The Tooth Fairy: one of the most enchanting figures of modern British mythology. As your child — or the child for which you nanny or babysit — grows and starts to lose teeth, this magical, gift-giving character can be one of the most fun and special fantasies to share. On the other hand, there’s a very good chance that some of your child’s friends might not share your imagination.
Here are some tips to bear in mind if and when your child comes home from school with questions about the Tooth Fairy’s legitimacy.
Communicate With Other Parents
Most of the time children are encouraged to doubt the Tooth Fairy’s existence by their peers. Talk with other parents or caregivers about how they’re discussing the Tooth Fairy with their children. If you want your own child to hold on to the magic, ask parents who are dispelling the truth to have their children keep that information to themselves.
And vice versa. If you want to share “the truth” with your kids, give other parents a heads up about your plans to prevent any dramatic interactions.
Keep Babysitters in the Loop
Parents and child carers should talk about how to handle these types of common questions from children — what should the babysitter say? Make sure everyone is on the same page about expectations, so the children aren’t hearing different things from different adults.
“The legend of the Tooth Fairy helps children deal with the uncertainty of tooth loss… it is often their first rite of passage– the loss of a baby tooth.” according to College Street Dental Centre. Therefore the ‘Tooth Fairy Conversation’ should probably left to the parents. For example, if children ask a babysitter or nanny about things like the Tooth Fairy, Father Christmas or “the birds and the bees,” they can respond with something like: “That sounds like a question for your parents.”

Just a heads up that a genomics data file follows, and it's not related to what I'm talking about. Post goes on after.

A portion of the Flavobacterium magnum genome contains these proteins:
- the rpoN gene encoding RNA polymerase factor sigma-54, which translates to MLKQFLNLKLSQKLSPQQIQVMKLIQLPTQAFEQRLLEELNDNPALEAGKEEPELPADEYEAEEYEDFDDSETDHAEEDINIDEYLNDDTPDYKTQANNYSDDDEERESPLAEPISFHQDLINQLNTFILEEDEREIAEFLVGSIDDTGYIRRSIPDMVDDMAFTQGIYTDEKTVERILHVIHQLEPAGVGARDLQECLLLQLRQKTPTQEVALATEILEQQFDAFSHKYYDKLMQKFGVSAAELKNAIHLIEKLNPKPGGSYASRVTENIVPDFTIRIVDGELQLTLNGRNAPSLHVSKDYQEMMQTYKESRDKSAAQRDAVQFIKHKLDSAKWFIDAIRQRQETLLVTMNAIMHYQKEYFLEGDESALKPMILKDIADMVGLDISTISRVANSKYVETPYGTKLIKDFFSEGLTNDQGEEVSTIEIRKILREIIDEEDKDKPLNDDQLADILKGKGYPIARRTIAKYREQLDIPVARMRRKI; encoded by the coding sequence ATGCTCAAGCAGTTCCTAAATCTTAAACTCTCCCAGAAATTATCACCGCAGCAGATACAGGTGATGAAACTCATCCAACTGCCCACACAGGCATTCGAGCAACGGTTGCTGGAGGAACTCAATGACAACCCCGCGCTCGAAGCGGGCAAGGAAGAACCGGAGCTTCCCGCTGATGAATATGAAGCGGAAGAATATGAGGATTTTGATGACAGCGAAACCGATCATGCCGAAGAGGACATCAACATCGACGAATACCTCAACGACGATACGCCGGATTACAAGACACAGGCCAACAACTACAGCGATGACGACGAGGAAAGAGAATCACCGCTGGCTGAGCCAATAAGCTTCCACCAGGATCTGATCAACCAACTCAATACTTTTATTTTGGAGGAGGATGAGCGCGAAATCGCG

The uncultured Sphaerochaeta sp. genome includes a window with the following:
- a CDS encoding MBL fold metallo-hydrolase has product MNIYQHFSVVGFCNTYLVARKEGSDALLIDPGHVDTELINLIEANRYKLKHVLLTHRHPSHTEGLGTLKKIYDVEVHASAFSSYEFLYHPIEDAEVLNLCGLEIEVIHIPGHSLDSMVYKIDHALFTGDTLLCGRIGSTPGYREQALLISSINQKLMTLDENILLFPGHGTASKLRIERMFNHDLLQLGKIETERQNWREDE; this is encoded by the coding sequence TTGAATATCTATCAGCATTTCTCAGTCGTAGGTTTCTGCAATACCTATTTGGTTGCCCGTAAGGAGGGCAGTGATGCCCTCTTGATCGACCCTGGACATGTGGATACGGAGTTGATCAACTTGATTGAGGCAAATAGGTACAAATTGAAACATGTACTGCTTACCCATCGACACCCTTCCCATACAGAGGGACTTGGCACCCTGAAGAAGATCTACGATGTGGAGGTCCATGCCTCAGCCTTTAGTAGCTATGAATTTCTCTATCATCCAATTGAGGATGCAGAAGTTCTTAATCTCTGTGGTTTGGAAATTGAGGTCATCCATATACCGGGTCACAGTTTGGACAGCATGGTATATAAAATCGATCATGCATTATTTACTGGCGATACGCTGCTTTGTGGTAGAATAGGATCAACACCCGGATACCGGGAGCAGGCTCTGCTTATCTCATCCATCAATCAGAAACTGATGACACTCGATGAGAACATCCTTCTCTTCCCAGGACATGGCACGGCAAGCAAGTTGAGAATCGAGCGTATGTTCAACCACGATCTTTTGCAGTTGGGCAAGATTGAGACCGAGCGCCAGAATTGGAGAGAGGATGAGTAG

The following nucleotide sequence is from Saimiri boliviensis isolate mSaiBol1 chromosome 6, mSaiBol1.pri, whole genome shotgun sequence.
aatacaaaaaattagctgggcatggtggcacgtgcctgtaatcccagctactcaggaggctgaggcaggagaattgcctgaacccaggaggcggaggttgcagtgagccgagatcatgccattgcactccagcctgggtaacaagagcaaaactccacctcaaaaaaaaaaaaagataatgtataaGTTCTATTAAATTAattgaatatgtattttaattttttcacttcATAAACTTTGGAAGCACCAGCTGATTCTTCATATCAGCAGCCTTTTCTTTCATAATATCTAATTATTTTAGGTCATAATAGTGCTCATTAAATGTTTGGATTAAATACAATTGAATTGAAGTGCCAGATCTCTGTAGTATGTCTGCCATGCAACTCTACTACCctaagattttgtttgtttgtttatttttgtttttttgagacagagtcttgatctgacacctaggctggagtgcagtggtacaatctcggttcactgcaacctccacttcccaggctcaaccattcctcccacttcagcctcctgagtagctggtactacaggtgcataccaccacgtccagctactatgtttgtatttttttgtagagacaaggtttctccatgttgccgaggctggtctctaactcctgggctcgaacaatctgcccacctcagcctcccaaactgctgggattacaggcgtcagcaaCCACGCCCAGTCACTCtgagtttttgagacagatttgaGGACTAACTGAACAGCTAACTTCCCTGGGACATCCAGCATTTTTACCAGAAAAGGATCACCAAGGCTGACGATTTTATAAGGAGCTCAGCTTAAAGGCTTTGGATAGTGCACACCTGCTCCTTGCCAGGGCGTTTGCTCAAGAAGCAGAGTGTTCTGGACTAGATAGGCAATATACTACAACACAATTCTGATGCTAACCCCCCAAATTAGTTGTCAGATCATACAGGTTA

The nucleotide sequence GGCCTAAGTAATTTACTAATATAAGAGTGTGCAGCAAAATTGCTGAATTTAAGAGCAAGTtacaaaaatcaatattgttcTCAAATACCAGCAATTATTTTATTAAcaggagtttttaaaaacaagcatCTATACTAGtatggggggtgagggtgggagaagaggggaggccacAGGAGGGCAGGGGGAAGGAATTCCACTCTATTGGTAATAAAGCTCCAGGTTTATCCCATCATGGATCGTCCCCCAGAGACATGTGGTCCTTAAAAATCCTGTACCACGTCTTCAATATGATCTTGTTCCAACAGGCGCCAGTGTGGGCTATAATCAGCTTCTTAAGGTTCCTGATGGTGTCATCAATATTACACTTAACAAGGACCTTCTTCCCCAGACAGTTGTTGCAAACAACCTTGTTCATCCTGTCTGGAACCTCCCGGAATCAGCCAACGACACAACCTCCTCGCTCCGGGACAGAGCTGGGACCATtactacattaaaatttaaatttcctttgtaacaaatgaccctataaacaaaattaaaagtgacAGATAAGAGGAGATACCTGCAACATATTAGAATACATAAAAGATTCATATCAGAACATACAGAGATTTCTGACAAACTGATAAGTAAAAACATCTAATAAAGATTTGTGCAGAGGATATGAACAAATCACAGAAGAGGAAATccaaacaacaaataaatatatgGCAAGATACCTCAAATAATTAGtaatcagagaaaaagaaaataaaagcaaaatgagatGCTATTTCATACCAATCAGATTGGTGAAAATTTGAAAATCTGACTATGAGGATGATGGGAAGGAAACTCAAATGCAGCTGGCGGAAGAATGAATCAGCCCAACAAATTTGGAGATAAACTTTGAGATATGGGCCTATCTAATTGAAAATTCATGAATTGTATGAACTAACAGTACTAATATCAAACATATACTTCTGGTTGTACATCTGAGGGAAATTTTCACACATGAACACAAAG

Don’t Be Afraid to Prolong the Magic
Believing in the Tooth Fairy, Easter Bunny, Father Christmas, ghosts, leprechauns and other gift-giving characters is wonderful way for your child’s imagination to grow. Don’t be pressured into having them grow up early. There’s nothing wrong with wanting your child to believe in magic.
Consider Your Child’s Age
It can be difficult to determine an appropriate age to tell your child the truth about the Tooth Fairy. Children typically start to question whether the Tooth Fairy is real between the ages of 4 and 7. If your child is younger than 4, it might be wise to conceal the truth for a little while longer.
Give a Tooth Fairy History Lesson
If you’ve let the cat out of the bag and your child is heartbroken, or even if you want to broaden your imaginative son or daughter’s fascination with the Tooth Fairy, consider teaching your child about the tale’s legacy. Throughout history and all around the world, there have been many different incarnations of the Tooth Fairy. In countries such as Russia, New Zealand and Mexico, it’s a rat or mouse who does the overnight money-for-teeth exchange.
Be in Tune with Your Child
Everyone has a different capacity for suspending disbelief in fictional characters — including children. Gauge your child’s aptitude for imagination, and let that help you decide whether or not to let them hear the truth about the Tooth Fairy.
The most important thing to remember here is that each child is different. Exact guidelines for when to tell your children do not exist – it is best to take an individualised approach to answering your little one’s questions. View these questions as opportunities for conversation, through which you can refine your understanding of your child, their friendship group, and their ideas about fantasy vs. reality.